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Last updated: December, 2020

Yes, I finally cracked the code to the secret of gaining traffic from Pinterest. Best of all? I can actually call Pinterest my number one traffic source!

I am not going to lie, it took me a while to get accustomed to Pinterest and learn everything that I know now about it. I read blog posts, I read reports, I read e-books, I attended webinars and took free online courses.

So for all of you who want to start driving traffic to your blog from Pinterest, you don’t need to spend a fortune on all those courses and e-books if you’ll do a bit of research yourself. Of course, if you want to find everything in one place and fast, you might need to consider buying a course or an e-book.

However, I prefer learning myself and spending as less as possible when it comes to these things. Let’s be real here, not all of us can spend $600 on courses.

By no means, I’m against online courses if anything, I love the idea and I want to create one myself one day (update 2020: still working on it!). However, if there is a way for me to learn something for free instead of paying money, you bet I will do it.

And what you see? I managed to learn a thing or two about Pinterest and use the knowledge to drive traffic to my blog without spending a single dollar. Let’s take a look at my traffic sources (from my last blog report):

Blog Report: Blog Traffic, Social Media and Income | Q3 2017 www.thenerdyme.com

As you can see, Pinterest brings me the most social traffic, even more than Twitter. The thing is that I don’t even need to spend much time on Pinterest to gain traffic. I’ve literally been inactive for a month there and it still brought me a good amount of traffic. So I think it’s safe to say that the things I know now about Pinterest are quite valuable and essential to my blog right now.

When I just started out playing around with Pinterest, I wrote in one of my newsletters (which you need to sign up for!) that I’ll be sharing everything I learned once I’ll see a difference or a proof that Pinterest works. So here I am, about to share what I did to turn Pinterest to my first traffic source.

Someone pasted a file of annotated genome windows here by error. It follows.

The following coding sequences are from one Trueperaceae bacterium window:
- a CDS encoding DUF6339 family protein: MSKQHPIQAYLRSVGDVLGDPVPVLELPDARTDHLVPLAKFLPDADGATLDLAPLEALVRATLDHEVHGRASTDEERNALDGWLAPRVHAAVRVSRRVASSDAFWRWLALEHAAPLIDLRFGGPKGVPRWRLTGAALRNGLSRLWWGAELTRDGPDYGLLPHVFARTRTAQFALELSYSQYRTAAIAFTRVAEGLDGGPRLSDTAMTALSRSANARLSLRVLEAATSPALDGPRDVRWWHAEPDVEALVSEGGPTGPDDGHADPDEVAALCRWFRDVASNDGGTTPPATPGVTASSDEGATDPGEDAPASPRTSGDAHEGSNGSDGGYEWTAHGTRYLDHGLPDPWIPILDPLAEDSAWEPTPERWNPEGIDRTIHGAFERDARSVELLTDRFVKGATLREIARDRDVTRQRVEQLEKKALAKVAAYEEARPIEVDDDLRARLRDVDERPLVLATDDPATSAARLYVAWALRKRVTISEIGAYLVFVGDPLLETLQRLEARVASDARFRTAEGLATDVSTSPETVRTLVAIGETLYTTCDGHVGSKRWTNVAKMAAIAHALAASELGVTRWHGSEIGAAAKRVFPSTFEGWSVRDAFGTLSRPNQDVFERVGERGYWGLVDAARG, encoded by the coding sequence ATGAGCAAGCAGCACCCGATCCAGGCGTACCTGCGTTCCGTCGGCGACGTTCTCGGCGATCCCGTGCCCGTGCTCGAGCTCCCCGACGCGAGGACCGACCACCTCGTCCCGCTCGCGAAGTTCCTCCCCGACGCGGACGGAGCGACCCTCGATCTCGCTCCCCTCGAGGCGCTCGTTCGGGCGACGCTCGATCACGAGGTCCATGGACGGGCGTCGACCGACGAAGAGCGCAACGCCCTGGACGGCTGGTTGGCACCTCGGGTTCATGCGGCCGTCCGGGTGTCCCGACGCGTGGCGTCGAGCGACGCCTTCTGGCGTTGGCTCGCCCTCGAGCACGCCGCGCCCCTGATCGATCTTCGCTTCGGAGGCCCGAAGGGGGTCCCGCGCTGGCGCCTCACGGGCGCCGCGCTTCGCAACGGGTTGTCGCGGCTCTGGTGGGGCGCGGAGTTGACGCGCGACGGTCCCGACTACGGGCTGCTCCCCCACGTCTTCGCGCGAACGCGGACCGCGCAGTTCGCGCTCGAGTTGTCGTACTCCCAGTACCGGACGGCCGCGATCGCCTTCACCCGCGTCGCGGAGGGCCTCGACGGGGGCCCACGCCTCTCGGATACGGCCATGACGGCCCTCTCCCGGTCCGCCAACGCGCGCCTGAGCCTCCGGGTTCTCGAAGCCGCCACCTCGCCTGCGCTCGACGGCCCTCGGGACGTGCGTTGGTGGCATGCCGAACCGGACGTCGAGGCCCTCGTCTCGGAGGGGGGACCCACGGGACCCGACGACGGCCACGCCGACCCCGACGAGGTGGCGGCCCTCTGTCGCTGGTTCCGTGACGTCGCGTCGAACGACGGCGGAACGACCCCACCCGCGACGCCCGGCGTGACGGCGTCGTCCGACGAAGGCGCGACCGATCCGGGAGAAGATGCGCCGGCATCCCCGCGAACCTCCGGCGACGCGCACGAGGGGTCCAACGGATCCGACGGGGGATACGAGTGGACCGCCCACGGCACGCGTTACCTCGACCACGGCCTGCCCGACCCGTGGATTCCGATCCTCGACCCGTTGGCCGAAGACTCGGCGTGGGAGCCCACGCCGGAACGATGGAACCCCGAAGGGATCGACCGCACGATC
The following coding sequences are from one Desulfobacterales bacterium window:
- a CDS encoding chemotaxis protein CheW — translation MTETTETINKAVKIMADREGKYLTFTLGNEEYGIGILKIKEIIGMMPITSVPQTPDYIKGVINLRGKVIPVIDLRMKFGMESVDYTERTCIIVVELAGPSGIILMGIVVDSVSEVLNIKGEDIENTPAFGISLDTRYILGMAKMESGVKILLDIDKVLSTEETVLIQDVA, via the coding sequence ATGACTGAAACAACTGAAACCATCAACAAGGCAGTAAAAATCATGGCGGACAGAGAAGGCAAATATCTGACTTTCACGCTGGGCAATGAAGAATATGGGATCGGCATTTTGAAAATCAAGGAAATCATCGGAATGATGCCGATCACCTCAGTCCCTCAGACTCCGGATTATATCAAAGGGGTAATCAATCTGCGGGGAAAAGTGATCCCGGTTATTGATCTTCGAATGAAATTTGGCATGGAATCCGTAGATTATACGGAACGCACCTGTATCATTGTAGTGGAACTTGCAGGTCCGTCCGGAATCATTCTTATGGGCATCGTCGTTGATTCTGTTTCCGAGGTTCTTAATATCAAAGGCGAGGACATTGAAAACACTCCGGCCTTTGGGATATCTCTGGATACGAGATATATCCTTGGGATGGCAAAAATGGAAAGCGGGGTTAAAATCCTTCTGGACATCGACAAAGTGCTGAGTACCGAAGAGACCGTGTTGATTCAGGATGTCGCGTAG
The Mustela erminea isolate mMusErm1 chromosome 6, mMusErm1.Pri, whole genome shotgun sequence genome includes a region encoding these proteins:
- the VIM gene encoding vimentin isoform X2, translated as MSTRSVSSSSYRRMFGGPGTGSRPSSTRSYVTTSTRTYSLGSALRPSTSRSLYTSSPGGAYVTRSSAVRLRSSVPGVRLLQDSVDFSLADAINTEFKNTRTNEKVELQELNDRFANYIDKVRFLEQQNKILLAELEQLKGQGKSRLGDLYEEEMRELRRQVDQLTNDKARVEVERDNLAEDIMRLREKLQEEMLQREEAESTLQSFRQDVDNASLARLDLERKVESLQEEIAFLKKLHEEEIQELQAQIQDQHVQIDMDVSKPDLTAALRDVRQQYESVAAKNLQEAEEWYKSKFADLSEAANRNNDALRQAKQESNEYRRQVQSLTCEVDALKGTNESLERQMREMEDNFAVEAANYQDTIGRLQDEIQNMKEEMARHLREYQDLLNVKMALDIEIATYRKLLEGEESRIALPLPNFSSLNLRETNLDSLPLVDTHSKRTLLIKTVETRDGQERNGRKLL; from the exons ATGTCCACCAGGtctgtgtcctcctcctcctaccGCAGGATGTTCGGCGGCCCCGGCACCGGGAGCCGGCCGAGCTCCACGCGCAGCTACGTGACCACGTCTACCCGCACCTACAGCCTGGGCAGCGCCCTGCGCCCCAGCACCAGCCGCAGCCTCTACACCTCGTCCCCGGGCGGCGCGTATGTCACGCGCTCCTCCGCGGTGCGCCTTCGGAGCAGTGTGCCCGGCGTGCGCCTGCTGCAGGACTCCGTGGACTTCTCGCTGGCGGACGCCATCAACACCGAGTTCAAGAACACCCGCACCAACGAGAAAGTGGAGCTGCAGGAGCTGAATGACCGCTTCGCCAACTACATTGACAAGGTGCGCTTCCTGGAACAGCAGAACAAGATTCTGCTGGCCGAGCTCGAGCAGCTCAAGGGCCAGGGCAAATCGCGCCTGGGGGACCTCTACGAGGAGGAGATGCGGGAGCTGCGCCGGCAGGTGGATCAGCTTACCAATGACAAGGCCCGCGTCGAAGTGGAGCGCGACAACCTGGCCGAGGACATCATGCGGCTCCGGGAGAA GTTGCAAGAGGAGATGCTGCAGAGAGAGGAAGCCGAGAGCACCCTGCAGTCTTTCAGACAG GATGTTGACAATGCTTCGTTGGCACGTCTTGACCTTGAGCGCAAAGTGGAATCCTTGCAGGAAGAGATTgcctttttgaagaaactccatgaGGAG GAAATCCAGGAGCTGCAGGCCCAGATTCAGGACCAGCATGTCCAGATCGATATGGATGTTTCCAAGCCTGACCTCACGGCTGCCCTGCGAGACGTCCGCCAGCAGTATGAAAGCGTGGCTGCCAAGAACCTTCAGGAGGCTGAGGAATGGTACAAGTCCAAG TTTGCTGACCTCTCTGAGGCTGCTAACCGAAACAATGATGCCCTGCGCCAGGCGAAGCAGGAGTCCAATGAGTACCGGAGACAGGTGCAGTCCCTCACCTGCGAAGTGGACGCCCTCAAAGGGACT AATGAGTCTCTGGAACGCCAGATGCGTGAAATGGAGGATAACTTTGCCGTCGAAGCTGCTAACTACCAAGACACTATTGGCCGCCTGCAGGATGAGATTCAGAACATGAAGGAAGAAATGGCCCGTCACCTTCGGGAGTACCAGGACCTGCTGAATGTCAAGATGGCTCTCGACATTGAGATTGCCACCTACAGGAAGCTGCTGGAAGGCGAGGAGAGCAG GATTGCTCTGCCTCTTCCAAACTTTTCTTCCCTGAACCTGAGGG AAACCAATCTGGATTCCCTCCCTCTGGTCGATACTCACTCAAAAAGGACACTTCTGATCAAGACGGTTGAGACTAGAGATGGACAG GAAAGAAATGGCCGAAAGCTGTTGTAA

Grab a notebook and a pen and start taking notes, my friend!

Pin for future reference!

How to start gaining traffic to your blog from Pinterest now? Read more at www.thenerdyme.com | pinterest tips, traffic tips, blog traffic, pinterest guide

#1 – Optimize your profile

The first thing you want to do before creating images and starting the whole pinning process is making sure that your Pinterest profile looks good. What I mean by ‘looks good’ is that:

  1. Your profile photo looks professional
  2. Your description is clear
  3. The content you’re pinning relates to the content you create

So, let’s take a look at each element, shall we?

Profile photo

Your profile photo needs to look professional, meaning that it needs to contain your face and look friendly to the audience. When a person stumbles onto your Pinterest profile, you need to leave a good impression.

And I’m afraid that a cute dog photo won’t do the deed. As cute as it may be.

Description

Make sure that it states your name (actual name or blog name) and what you do. For example, mine says ‘The Nerdy Me | Travel blog | Budget travel tips”. Everyone who looks at my profile knows that I am a travel blogger and that I have a blog called The Nerdy Me. Sounds legit?

Now what you want to do next is write a clear and informative description of what you’re pinning and what kind of content you are producing. If you’re a travel blogger, mention what kind of travels you’re writing (e.g.: budget travel) or if you’re a foodie, what kind of recipes you’re sharing (e.g.: vegan? gluten-free?).

Let your potential followers know what kind of content they will get if they decide to follow you. But most importantly, include those keywords in your name title and in your description.

Think about it. Pinterest works as a search engine in a way (more about it later in the post). So you want to include keywords to make your account easy to find.

If a person is looking for ‘budget travel tips’, they will find my profile among search results and might even decide to follow and look through my pins (which basically equals more traffic to my blog!).

See! That’s me up there in search results!

Content

Now, it’s clear that you won’t be pinning only your own blog posts, so make sure all the boards you have are related to the content you share. If you blog about fashion, lifestyle and beauty, people follow you for those things. So don’t create food recipes or business tips boards.